U.S. Supreme Court
Insurance Company v. Trefz, 104 U.S. 197 (1881)
Insurance Company v. Trefz
104 U.S. 197
ERROR TO THE CIRCUIT COURT OF THE UNITED
STATES FOR THE DISTRICT OF NEW JERSEY
1. It is not error for the judge, in his instructions, to comment upon the evidence if he does not take from the jury the right to weigh the evidence and determine the disputed facts.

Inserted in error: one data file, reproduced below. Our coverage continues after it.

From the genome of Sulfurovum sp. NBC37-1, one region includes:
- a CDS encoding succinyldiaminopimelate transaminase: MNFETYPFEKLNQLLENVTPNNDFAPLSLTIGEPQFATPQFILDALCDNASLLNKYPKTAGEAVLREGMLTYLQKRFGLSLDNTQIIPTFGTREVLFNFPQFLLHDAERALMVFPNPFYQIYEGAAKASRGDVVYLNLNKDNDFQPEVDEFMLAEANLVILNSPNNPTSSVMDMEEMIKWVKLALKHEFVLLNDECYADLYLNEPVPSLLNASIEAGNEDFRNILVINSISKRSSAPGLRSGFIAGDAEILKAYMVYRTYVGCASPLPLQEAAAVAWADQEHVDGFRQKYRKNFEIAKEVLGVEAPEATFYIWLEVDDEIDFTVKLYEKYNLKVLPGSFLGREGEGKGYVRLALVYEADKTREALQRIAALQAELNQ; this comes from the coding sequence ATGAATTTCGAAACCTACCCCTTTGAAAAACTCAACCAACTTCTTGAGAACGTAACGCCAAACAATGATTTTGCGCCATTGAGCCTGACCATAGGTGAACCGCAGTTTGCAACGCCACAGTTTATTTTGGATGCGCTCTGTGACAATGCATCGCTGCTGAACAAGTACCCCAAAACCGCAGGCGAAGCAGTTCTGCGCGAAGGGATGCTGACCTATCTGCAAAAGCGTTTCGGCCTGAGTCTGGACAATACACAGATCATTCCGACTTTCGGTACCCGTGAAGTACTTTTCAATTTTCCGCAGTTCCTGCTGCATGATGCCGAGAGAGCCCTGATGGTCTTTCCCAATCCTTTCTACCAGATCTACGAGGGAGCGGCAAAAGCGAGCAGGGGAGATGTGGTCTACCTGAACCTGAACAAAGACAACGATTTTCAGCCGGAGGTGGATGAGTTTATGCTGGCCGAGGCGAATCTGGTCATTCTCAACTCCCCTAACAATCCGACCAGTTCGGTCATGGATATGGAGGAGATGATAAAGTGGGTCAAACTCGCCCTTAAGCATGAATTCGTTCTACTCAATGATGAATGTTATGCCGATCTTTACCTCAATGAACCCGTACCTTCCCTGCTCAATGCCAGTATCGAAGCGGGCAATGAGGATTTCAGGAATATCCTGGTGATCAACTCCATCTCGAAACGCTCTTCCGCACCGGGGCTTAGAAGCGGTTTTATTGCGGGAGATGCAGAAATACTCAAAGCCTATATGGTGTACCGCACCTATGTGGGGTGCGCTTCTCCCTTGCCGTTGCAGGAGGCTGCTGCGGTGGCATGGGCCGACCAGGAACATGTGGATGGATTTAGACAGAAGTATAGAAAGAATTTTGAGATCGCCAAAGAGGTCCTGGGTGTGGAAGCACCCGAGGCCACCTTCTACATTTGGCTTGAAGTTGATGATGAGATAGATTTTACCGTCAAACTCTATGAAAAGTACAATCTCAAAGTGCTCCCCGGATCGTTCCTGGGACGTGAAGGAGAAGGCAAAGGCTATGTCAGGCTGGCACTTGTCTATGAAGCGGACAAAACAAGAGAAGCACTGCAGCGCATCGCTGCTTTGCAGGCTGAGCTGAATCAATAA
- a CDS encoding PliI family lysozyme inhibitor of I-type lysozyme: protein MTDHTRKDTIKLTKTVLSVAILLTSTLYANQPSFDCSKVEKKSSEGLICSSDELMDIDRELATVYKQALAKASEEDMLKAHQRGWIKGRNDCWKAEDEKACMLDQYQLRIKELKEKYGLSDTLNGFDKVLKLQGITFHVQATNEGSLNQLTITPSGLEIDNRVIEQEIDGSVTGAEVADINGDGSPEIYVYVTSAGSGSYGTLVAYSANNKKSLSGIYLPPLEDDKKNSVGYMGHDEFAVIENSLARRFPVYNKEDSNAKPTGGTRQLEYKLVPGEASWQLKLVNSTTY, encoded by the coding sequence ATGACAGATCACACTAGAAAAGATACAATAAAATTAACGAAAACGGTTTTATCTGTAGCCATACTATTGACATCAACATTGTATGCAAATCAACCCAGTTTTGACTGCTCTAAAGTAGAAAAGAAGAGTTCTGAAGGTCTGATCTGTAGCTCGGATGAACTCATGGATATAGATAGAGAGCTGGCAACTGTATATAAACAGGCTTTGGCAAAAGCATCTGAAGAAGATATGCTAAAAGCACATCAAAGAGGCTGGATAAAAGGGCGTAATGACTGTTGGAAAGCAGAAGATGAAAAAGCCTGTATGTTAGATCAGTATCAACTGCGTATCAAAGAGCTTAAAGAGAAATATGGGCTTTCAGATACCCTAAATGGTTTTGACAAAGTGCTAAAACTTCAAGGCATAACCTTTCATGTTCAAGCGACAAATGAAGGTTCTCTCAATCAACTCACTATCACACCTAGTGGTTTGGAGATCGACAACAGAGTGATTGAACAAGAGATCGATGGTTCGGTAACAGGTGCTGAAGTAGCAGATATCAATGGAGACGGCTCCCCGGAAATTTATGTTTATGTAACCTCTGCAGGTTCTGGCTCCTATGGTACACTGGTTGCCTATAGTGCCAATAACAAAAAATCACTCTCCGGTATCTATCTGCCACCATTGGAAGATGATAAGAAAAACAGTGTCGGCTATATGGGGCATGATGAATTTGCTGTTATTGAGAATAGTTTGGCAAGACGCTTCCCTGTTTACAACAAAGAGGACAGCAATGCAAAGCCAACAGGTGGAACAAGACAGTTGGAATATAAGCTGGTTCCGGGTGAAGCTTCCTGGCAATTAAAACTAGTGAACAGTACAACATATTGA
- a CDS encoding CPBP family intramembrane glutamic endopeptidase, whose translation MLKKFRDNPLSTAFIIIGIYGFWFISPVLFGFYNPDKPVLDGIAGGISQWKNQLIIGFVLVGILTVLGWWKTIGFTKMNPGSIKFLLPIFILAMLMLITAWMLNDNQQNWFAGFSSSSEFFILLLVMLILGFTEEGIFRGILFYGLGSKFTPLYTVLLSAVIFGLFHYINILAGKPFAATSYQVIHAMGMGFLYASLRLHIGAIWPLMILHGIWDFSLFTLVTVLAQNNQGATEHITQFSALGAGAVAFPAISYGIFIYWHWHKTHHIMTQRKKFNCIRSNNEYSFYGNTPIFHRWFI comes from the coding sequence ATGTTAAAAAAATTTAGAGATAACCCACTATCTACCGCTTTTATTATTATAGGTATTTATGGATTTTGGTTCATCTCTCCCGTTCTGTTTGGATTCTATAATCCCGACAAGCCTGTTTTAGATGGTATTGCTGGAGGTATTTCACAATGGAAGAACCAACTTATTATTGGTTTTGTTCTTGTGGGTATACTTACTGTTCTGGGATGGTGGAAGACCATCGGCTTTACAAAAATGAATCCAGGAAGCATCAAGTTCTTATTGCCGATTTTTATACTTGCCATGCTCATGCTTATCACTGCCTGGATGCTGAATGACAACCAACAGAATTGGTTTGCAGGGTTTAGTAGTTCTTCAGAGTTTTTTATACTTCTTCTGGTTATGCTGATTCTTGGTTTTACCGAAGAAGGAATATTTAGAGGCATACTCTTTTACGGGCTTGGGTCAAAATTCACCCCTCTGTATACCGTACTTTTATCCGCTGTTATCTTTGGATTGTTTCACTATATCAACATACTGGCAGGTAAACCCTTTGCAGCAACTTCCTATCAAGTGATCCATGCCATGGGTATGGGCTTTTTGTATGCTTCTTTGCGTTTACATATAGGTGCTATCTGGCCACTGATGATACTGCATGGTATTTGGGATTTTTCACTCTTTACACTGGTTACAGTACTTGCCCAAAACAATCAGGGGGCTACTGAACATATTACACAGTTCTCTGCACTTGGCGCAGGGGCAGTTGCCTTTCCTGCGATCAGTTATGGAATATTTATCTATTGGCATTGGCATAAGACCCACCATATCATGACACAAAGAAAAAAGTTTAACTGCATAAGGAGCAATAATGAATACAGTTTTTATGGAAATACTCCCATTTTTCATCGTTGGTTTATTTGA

2. To a question whether he had ever been subject to or affected by certain disorders, including "diseases of the brain," enumerated in an application for an insurance upon his life, which stipulated that the policy should be void in case any statement or declaration in such application was untrue, A., a German, unfamiliar with the English language -- in which the question was put -- answered, "Never sick." In an action on the policy, held, l. that the court properly charged that the jury might consider that the answer was made by a man ignorant of the language, who did not on that account understand, and consequently did not intend, its literal scope; 2. that the answer must be taken to mean only that A. had never had any of the enumerated diseases so as to constitute an attack of sickness.